May 6th, 2006

Investors Take Stock of Violent Christian Game Maker

Left Behind: Eternal Forces, a real-time strategy game based on the best-selling Christain fundamentalist book series, is due out later this year. It's clear that the brains behind the company are praying for a bountiful blessing of profits.

In fact, the game developer's parent company has left its old name behind. Formerly known as Bonanza Gold, Inc. (does that name tell you something?), the firm will now trade as Left Behind Games, Inc. A press release says, "Left Behind Games Inc. is committed to developing high-quality inspirational game titles for the computer and video game market."

The newly-minted game company's OTC stock closed at 2.60 on Friday.

GP: Expect Left Behind to catch a lot of heat - and a lot of publicity - when it launches. Game violence critics as well as segments of the Religious Right are sure to blast the game. Some already have. But as we saw with protests against 25 to Life, that only seems to help, not hurt sales...

I'll be meeting with the Left Behind folks at E3 and will have much more detailed info for readers following the interview.

Want to talk about it? You can discuss this story via the "comments" feature (click below), or in the new GamePolitics Forums...

Researcher Dishes on Game Violence Study

Last month, GamePolitics brought you the story of a joint University of Pittsburgh / University of California at San Francisco study which suggested that violent video games influence attitudes towards risk-taking behaviors, namely aggressive social interactions and drug use.

A few weeks later, GameSpy spoke with the study's lead researcher, Dr. Sonya Brady. Brady told GameSpy she first became interested in the topic while teaching an undergraduate psychology course.

"I wanted to teach my students about research methodology in a way that was engaging and fun and would prompt them to question and evaluate the way that the research was done," she said. "To do this, I wanted to select a controversial and relevant topic of research that would elicit a variety of opinions in the classroom."

As far as her personal view on games, Brady said, "I have mixed feelings about videogames. I think they have the potential to be positive educational tools and to reinforce skills necessary for success later in life... Games that feature the frequent use of violence model a problem solving strategy that is not very successful in the long run."

The researcher said feedback from colleagues and adults has been generally positive. "What I find most interesting," she added, "is the feedback I have received from adolescents and young adults. Some people are interested in learning more about the research, even if they are skeptical of the results. Other people have been very angry... "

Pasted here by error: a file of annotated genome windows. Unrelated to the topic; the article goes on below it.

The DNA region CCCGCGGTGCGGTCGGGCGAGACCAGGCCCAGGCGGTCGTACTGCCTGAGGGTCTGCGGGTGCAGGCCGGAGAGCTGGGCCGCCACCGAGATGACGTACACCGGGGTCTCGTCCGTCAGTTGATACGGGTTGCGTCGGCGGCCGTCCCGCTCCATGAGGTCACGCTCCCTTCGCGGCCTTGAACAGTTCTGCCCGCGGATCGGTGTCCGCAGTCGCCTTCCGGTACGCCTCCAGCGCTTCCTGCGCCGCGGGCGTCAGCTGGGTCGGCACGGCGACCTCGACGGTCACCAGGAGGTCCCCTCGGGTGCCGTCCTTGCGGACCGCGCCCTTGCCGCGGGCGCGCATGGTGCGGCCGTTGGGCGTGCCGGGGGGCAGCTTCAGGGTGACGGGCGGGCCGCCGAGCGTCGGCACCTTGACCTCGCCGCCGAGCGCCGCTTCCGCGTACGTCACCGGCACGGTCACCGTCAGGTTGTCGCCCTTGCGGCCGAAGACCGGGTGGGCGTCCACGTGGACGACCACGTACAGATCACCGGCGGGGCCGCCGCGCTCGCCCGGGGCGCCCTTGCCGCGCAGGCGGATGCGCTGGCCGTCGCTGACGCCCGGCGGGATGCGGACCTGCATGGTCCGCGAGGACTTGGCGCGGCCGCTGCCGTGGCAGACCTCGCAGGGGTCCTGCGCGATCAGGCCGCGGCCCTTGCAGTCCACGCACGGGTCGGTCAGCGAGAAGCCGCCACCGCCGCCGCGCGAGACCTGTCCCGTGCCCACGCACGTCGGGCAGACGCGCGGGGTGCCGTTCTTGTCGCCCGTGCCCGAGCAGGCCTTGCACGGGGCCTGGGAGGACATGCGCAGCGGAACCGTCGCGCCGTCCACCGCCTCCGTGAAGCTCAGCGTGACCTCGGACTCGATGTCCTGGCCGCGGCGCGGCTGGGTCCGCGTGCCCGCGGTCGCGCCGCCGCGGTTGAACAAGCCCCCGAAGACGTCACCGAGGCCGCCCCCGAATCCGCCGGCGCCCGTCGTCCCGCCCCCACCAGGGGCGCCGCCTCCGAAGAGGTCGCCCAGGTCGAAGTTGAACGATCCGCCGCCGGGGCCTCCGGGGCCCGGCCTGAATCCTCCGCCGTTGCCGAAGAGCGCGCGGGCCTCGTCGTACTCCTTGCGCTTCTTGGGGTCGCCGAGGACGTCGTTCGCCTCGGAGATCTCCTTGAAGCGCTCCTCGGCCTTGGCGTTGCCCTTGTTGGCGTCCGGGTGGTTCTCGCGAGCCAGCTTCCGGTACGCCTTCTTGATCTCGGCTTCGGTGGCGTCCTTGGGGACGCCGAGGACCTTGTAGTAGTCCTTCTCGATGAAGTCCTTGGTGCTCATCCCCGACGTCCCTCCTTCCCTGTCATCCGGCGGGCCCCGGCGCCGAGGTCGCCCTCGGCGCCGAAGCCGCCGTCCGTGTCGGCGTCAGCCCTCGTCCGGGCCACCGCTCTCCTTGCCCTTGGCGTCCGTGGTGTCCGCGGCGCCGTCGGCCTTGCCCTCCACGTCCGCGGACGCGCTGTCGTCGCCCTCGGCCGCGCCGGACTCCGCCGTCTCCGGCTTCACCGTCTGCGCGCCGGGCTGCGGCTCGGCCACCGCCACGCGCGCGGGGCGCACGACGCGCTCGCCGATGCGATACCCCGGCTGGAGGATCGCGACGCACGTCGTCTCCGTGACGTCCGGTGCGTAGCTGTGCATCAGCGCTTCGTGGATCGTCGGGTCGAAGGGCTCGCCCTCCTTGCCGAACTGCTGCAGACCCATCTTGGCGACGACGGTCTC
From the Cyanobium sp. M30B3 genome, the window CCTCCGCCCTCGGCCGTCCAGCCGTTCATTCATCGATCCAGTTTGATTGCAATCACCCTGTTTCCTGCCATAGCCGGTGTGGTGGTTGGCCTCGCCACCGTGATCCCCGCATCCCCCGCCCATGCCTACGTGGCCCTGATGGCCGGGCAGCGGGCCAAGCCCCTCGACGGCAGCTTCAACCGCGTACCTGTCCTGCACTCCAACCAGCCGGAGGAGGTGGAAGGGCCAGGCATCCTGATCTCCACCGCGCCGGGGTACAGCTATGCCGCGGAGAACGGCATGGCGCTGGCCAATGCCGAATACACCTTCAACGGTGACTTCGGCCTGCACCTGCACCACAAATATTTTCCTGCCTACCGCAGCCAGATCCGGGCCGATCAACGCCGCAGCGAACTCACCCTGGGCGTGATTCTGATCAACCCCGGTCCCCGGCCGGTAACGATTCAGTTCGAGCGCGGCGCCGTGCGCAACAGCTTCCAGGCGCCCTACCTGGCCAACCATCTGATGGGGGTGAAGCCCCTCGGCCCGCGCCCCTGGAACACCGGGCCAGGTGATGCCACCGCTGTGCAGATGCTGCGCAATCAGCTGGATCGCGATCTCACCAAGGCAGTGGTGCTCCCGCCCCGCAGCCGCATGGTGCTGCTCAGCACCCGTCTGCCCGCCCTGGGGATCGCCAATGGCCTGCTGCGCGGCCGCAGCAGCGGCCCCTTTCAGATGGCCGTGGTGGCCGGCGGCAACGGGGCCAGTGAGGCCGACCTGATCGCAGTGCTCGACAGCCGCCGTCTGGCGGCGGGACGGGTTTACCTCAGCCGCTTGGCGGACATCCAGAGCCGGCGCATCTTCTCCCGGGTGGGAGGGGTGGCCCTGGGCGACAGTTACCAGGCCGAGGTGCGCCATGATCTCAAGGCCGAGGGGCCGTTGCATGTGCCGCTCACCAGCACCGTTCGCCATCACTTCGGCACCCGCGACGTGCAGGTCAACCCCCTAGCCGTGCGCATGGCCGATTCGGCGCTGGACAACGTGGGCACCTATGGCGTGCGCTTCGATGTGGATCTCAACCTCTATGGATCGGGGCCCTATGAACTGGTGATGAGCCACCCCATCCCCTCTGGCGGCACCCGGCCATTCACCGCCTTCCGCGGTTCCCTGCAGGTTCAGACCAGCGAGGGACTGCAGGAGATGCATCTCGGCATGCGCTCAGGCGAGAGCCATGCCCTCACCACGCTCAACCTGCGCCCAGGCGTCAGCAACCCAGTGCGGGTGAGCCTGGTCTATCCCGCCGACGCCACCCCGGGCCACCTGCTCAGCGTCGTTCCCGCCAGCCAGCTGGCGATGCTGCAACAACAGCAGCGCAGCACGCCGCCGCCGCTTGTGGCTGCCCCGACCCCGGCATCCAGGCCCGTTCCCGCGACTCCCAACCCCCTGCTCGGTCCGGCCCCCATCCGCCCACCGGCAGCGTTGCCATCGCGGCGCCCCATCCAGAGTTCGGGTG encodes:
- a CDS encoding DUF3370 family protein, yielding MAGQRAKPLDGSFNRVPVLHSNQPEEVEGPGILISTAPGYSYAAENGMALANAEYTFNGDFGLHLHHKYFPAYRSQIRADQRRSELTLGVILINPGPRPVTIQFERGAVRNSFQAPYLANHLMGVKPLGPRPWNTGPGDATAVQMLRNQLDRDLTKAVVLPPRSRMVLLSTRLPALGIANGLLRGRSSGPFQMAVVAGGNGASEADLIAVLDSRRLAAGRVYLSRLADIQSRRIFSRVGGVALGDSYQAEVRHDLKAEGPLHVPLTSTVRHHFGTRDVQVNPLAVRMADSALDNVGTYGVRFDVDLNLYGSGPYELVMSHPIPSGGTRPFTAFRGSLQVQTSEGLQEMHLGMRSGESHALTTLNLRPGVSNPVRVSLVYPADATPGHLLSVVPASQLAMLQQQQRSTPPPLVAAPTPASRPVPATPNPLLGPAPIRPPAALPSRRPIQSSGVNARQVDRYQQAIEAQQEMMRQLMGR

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GP Reader Trades Letters with Oklahoma Guv on Games Bill

If there's one thing that GP loves, it's seeing gamers become more politically aware and active.

In recent weeks we've been publishing responses readers have received from elected officials. These have mostly been from U.S. Senators responding to e-mails generated by readers who belong to the Video Game Voters Network (VGVN).

Today we offer a more localized exchange of views. GP reader Sense7 shared a letter he wrote to Oklahoma Gov. Brad Henry (left) concerning video game legislation which appears destined to land on the Guv's desk very soon. When it does, Gov. Henry, a Democrat, will have five days to decide whether or not to sign HB3004 into law.

As previously reported by GamePolitics, the measure, proposed by State Rep. Fred Morgan (R), passed both the House and Senate unanimously. Amendments added by the Senate are being reviewed in the House, but these are not expected to interfere with the bill's progress.

Here's what Sense7 received from an aide to Gov. Henry:

"Governor Henry asked that I thank you for sharing your thoughts on HB 3004. The governor appreciates your time and your willingness to share your thoughts with him."

"Governor Henry will look closely at all legislation that comes to his desk to determine whether it is in the best interest of the state. The governor openly invites and welcomes public input in the crafting of public policy. He will certainly keep your thoughts in mind as he makes these vital decisions for our state.
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Like most such responses, this one doesn't say much of anything that's meaty. But that's to be expected. The point is that elected officials definitely pay attention to letters, e-mails and phone calls on important issues. Like any other citizen, gamers shoud feel empowered to contact their representatives and voice their concerns.

You can read more about Sense7's foray into the political process on his site, 8-bit ninja.

Want to talk about it? You can discuss this story via the "comments" feature (click below), or in the new GamePolitics Forums...

More GP Readers in Pixelante Shirts...

The Pixelante shirt campaign may be winding down here on GamePolitics, but that doesn't stop our readers from sending in photos of themselves arrayed in their Pixelante finery.

Today for your viewing pleasure we have GP readers semperAR and jay_apex. They've got their game faces on. Looks they are ready to do battle with video game censors.


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Lookin' good, lads!


If you haven't taken the Pixelant plunge already, it's time to jump-start your gaming wardrobe with a Pixelante shirt of your own.

All proceeds go to the Get-Well Gamers Foundation. Get 'em here...

Want to talk about it? You can discuss this story via the "comments" feature (click below), or in the new GamePolitics Forums...